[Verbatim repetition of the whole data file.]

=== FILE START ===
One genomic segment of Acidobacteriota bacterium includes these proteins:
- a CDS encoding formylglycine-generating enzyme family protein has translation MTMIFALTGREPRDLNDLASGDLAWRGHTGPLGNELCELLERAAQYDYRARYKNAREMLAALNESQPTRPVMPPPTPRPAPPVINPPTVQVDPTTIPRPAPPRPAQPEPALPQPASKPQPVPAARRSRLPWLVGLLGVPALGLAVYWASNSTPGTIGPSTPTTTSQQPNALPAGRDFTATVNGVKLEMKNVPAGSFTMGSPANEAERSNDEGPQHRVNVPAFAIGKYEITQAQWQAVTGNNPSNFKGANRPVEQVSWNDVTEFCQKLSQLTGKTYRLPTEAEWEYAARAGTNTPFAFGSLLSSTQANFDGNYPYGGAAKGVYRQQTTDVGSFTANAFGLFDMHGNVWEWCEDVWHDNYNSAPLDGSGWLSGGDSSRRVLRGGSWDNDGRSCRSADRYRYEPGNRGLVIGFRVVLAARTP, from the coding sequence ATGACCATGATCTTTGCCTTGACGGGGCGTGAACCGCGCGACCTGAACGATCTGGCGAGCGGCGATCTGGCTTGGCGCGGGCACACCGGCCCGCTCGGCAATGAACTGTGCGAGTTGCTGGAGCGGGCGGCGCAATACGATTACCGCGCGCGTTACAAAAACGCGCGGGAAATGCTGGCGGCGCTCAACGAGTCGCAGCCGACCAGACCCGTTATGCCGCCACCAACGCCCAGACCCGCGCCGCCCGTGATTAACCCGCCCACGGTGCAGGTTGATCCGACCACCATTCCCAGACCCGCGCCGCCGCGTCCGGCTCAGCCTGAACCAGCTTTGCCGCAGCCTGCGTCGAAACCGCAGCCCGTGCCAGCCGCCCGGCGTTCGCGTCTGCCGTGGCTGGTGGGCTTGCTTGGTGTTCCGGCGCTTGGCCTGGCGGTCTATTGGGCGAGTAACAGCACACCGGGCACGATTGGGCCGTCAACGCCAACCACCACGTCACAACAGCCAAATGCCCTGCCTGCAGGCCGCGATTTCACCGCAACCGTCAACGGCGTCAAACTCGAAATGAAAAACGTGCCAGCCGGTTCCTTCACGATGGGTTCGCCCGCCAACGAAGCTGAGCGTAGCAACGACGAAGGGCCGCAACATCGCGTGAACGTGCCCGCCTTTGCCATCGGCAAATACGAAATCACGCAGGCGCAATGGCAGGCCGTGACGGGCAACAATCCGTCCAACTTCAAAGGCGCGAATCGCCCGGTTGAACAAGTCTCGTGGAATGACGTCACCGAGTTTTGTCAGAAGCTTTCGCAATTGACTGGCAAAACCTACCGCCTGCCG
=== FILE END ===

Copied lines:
One genomic segment of Acidobacteriota bacterium includes these proteins:
- a CDS encoding formylglycine-generating enzyme family protein has translation MTMIFALTGREPRDLNDLASGDLAWRGHTGPLGNELCELLERAAQYDYRARYKNAREMLAALNESQPTRPVMPPPTPRPAPPVINPPTVQVDPTTIPRPAPPRPAQPEPALPQPASKPQPVPAARRSRLPWLVGLLGVPALGLAVYWASNSTPGTIGPSTPTTTSQQPNALPAGRDFTATVNGVKLEMKNVPAGSFTMGSPANEAERSNDEGPQHRVNVPAFAIGKYEITQAQWQAVTGNNPSNFKGANRPVEQVSWNDVTEFCQKLSQLTGKTYRLPTEAEWEYAARAGTNTPFAFGSLLSSTQANFDGNYPYGGAAKGVYRQQTTDVGSFTANAFGLFDMHGNVWEWCEDVWHDNYNSAPLDGSGWLSGGDSSRRVLRGGSWDNDGRSCRSADRYRYEPGNRGLVIGFRVVLAARTP, from the coding sequence ATGACCATGATCTTTGCCTTGACGGGGCGTGAACCGCGCGACCTGAACGATCTGGCGAGCGGCGATCTGGCTTGGCGCGGGCACACCGGCCCGCTCGGCAATGAACTGTGCGAGTTGCTGGAGCGGGCGGCGCAATACGATTACCGCGCGCGTTACAAAAACGCGCGGGAAATGCTGGCGGCGCTCAACGAGTCGCAGCCGACCAGACCCGTTATGCCGCCACCAACGCCCAGACCCGCGCCGCCCGTGATTAACCCGCCCACGGTGCAGGTTGATCCGACCACCATTCCCAGACCCGCGCCGCCGCGTCCGGCTCAGCCTGAACCAGCTTTGCCGCAGCCTGCGTCGAAACCGCAGCCCGTGCCAGCCGCCCGGCGTTCGCGTCTGCCGTGGCTGGTGGGCTTGCTTGGTGTTCCGGCGCTTGGCCTGGCGGTCTATTGGGCGAGTAACAGCACACCGGGCACGATTGGGCCGTCAACGCCAACCACCACGTCACAACAGCCAAATGCCCTGCCTGCAGGCCGCGATTTCACCGCAACCGTCAACGGCGTCAAACTCGAAATGAAAAACGTGCCAGCCGGTTCCTTCACGATGGGTTCGCCCGCCAACGAAGCTGAGCGTAGCAACGACGAAGGGCCGCAACATCGCGTGAACGTGCCCGCCTTTGCCATCGGCAAATACGAAATCACGCAGGCGCAATGGCAGGCCGTGACGGGCAACAATCCGTCCAACTTCAAAGGCGCGAATCGCCCGGTTGAACAAGTCTCGTGGAATGACGTCACCGAGTTTTGTCAGAAGCTTTCGCAATTGACTGGCAAAACCTACCGCCTGCCG